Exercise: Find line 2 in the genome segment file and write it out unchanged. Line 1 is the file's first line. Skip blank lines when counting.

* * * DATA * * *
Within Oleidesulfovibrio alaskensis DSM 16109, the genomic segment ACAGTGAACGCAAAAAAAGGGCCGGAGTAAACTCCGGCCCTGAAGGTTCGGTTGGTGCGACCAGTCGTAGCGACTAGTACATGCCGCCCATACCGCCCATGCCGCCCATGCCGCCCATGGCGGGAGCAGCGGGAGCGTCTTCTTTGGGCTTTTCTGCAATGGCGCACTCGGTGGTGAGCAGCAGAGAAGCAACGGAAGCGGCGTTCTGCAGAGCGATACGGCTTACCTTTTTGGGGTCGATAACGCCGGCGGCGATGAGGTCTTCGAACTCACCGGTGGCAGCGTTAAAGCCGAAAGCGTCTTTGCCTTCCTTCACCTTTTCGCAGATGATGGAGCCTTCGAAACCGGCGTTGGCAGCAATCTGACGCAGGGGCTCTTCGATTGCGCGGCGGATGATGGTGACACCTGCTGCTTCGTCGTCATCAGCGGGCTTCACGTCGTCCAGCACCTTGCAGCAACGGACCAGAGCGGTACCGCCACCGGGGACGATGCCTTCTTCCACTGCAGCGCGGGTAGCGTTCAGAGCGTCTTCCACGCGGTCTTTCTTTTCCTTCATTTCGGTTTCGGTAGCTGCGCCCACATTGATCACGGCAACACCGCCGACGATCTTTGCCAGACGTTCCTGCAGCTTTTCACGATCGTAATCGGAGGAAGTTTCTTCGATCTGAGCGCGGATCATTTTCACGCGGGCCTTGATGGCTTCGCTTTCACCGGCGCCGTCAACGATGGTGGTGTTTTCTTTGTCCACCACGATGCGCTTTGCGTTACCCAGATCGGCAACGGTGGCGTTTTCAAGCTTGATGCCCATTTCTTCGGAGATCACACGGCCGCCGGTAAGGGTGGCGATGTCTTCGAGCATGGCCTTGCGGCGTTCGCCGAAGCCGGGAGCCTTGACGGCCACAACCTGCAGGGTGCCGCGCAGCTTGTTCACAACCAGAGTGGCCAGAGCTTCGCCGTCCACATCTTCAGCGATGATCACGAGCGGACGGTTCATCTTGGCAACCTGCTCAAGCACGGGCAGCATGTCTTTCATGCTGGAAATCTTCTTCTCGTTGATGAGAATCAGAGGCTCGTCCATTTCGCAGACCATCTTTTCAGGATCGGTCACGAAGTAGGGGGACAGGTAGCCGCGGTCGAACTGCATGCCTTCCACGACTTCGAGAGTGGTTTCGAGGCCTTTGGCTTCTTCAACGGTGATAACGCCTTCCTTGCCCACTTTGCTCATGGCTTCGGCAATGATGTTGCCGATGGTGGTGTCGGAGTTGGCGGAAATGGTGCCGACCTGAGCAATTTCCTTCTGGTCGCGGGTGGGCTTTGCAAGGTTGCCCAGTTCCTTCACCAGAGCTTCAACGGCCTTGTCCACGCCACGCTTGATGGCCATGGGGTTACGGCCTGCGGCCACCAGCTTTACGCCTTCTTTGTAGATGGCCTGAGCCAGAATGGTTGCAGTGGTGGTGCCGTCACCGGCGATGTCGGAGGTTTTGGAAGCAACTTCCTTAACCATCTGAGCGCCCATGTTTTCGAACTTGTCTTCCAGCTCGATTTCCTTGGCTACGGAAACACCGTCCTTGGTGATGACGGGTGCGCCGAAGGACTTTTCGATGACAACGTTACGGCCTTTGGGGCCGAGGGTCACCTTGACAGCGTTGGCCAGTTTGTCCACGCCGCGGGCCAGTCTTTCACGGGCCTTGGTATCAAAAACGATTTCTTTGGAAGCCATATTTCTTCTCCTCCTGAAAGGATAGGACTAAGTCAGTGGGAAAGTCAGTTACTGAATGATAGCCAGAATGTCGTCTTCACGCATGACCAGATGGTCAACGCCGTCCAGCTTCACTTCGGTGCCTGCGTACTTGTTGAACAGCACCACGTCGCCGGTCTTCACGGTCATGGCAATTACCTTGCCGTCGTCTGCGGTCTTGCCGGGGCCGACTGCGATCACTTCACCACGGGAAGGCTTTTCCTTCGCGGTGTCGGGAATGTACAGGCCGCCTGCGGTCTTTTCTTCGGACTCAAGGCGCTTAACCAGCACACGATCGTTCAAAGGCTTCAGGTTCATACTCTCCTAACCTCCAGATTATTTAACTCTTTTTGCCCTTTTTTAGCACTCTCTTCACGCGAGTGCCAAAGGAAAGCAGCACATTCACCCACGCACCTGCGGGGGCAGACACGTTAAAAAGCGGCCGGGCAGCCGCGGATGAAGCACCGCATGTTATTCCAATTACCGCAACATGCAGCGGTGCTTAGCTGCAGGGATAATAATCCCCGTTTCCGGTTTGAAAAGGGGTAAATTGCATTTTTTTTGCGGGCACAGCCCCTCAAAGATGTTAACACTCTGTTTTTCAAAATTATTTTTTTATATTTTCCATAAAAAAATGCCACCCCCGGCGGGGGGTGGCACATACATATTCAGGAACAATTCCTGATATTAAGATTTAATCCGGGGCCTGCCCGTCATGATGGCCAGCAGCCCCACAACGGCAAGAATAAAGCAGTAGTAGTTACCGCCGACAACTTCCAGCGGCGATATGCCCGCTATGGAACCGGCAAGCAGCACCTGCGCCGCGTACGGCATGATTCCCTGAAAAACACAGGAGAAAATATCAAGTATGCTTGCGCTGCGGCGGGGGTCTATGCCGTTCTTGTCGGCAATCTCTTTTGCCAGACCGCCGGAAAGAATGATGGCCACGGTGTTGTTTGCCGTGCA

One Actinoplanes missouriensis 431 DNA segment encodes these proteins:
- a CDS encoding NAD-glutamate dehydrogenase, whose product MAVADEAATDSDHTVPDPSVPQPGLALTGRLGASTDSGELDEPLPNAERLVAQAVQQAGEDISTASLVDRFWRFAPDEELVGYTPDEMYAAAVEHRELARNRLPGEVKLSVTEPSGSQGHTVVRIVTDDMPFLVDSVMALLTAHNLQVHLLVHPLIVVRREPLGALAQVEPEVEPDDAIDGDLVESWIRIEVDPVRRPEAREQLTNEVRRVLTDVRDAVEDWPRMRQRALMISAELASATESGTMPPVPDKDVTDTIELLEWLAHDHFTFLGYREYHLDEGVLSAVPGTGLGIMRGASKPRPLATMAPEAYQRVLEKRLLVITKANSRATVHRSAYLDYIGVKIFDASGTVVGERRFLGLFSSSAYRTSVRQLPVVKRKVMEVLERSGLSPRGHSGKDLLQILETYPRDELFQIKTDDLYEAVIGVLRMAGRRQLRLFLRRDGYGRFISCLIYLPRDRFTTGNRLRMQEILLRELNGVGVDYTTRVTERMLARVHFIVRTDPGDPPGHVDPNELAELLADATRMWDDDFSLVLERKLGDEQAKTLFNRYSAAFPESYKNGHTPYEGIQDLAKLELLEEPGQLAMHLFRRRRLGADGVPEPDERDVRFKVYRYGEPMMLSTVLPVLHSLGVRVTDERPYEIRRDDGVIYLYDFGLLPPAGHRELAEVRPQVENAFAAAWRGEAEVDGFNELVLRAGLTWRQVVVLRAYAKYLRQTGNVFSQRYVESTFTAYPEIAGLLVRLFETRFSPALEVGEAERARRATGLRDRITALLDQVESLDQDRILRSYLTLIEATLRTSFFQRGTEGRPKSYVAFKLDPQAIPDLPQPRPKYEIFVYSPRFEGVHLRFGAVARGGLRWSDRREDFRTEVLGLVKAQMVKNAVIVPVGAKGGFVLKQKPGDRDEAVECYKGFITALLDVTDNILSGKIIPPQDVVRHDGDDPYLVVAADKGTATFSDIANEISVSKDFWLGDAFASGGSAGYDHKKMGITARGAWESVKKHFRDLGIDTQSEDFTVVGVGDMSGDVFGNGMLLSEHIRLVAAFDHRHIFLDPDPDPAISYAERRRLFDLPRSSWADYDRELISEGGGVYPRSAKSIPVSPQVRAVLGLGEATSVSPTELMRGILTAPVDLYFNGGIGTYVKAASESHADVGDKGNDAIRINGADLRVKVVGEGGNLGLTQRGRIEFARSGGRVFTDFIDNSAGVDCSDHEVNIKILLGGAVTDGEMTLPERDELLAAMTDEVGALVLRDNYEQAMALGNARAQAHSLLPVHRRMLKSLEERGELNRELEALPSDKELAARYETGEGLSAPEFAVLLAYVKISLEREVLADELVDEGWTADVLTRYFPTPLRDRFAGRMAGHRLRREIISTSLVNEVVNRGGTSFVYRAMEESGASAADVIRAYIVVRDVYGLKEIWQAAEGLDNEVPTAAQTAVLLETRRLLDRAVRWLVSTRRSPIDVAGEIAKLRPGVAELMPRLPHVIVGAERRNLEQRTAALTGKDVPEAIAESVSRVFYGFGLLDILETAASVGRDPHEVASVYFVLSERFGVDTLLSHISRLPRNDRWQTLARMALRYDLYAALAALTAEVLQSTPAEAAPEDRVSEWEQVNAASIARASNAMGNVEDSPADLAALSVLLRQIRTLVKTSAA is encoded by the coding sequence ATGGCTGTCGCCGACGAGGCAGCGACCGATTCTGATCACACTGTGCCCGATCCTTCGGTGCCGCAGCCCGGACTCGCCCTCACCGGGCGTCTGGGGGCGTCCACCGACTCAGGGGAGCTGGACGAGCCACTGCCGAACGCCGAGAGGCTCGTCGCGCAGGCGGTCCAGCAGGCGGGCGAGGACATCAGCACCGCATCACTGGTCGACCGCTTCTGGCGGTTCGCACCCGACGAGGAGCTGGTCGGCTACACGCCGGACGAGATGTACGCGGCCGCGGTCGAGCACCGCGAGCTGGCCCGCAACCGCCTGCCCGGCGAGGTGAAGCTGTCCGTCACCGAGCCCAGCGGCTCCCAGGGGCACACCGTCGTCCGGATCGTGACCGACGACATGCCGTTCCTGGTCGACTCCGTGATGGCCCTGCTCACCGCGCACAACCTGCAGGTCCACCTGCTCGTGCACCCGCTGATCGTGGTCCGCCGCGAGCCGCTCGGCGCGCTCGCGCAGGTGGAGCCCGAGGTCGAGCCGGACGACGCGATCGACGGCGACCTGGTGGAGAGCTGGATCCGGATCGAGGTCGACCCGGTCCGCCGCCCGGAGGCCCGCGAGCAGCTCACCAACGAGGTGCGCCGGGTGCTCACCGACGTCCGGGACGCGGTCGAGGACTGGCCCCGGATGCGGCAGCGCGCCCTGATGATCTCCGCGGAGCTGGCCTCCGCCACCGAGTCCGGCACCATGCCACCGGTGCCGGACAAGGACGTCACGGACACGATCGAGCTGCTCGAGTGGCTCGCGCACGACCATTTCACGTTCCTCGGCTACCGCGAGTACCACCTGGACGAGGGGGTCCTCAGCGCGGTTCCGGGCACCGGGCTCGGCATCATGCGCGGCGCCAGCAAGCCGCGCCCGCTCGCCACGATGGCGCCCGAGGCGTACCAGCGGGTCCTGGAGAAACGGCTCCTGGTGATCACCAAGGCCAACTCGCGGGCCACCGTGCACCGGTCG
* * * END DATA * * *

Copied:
One Actinoplanes missouriensis 431 DNA segment encodes these proteins: